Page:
Around the few concrete facts Tatum did use, he also constructed an elaborate, rather deceptive pseudo-environment.  He mediated for the public their relationship with the reality of Leo Minosa’s situation.  He lied abjectly about the nature of Leo’s relationship with his wife, but had no need to embellish the grief of Leo’s parents.  He artificially painted the sheriff and himself as protagonists, but Leo’s own background as a soldier was factual and easily used to increase “human interest.” The most devastating altering of reality, however, occurs in Tatum manipulating the rescue operation, encouraging blackmail of the contractors to make them choose a longer option for the rescue, in hopes of having time to build his story to a nationwide fever pitch.  Ultimately, is appears that Tatum’s interference altered everything about this “story.”  And as we watch Leo’s bereft father, facing the mountain that held his dead son, with acres of litter from “the public” before him, we are led to infer that everything could and should have transpired much differently without the interference of “journalism.”

Lippmann, admitting to flaws in journalism, listed factors that inhibit access to “facts.”  Several of these are painfully present in Tatum’s interference.  He constructs artificial censorships and limits social contact, primarily through his corrupt pact with the Sheriff and with Lorraine Minosa.  Nobody but Tatum is allowed to speak directly to Leo, and Lorraine is threatened when she speaks to other reporters.  Tatum also takes advantage of the distortion created “when events are compressed into short messages.”  His intense interest in the commercial success of his story not only destroys the integrity of his journalism, but is alters action, choices, and events with varying degrees of devastation for different people.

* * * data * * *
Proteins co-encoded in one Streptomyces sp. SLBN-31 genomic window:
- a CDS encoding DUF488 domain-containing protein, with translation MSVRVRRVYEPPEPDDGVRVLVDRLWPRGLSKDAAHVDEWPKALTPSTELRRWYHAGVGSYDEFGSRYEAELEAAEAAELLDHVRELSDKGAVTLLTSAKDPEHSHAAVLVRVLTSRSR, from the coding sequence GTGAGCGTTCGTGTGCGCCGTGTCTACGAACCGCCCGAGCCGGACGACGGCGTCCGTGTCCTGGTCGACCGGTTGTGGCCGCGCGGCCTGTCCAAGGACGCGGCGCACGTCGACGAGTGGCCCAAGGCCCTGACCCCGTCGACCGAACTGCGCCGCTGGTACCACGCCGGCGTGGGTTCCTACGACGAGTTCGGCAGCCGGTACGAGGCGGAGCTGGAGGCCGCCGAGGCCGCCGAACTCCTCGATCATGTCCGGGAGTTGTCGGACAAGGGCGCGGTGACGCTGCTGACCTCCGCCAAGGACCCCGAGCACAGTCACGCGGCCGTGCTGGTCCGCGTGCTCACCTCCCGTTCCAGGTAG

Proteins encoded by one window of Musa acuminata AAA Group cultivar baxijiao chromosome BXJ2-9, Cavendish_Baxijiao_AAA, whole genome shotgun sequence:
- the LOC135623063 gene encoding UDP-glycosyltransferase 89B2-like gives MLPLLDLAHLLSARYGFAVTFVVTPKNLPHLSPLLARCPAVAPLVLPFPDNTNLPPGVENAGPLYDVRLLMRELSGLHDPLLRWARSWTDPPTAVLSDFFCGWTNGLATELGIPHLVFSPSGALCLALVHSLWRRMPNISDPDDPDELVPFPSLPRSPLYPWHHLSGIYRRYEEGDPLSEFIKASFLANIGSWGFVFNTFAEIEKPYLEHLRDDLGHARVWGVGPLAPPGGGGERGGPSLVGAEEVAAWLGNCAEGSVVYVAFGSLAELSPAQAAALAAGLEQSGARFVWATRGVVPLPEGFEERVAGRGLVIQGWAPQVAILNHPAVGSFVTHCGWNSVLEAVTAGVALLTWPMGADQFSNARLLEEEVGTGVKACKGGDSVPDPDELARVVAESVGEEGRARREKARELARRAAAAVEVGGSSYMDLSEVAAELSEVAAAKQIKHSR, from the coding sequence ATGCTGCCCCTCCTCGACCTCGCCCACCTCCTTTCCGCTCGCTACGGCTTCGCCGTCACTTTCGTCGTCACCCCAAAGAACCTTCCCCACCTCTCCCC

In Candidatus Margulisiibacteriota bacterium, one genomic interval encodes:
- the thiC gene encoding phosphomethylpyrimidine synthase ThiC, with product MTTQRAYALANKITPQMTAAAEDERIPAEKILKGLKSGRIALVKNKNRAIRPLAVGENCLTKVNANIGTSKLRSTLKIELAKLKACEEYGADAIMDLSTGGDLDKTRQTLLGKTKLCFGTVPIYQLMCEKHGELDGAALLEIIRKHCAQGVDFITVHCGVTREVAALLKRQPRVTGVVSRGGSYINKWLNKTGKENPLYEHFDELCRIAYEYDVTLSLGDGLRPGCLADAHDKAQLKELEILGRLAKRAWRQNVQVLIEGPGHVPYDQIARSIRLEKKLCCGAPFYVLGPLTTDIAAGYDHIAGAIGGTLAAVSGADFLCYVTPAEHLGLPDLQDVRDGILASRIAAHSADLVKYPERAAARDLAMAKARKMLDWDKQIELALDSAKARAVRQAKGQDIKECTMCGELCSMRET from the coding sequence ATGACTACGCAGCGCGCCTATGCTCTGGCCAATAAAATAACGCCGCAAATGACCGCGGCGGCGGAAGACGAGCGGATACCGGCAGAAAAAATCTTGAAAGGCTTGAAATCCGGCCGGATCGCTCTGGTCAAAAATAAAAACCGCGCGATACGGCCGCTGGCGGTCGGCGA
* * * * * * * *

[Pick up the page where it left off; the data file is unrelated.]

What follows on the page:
The treatment of “the public” or the masses in this piece is more in keeping with Lippman’s assertions than with Dewey’s, though the concerns of both writers about how the public deals with misinformation are realized.  The public, especially as embodied by “Mr. and Mrs. America,” the Federbers, are terribly gullible, and their interest and perceived investment in the story of Leo Minosa are easily crafted and led by Tatum.  Despite the artificial nature of their “relationship” with Leo, their grief at his passing is viable, even if it is neither immediate nor over a real relationship or even the "real" Leo.  It appears that this “public” is inevitably led by the crafting of public opinion, and so in keeping with Lippmann’s argument, what is needed is better, more inquisitive journalism by an elect breed of incorruptible journalists.  This type of integrity is represented in the film by Mr. Boot, the owner of the Albuquerque newspaper, with multiple needlepointed “Tell the Truth”s adorning his office.

At some point between when Leo innocently asks Tatum, “You wouldn’t be lying to me now, would you Chuck?” and when Tatum disgustedly proclaims over the loudspeaker to the crowd, “The circus is over.” Tatum appears to have internalized the gravity of what he has done.  Before his character collapses, possibly dead, back in the Albuquerque newspaper office, he has a short-lived new directive of voicing the story of what actually happened, and how a crazed reporter could string so many people along to such a devastating end.  Whether the exposé of this corruption ever surfaced in the reality of the film is unresolved, but the film itself is the actual exposé, and invites viewers to examine the critical thinking that goes into their own news consumption, and to recognize that their relationship with reality is always mediated, and often mediated imperfectly.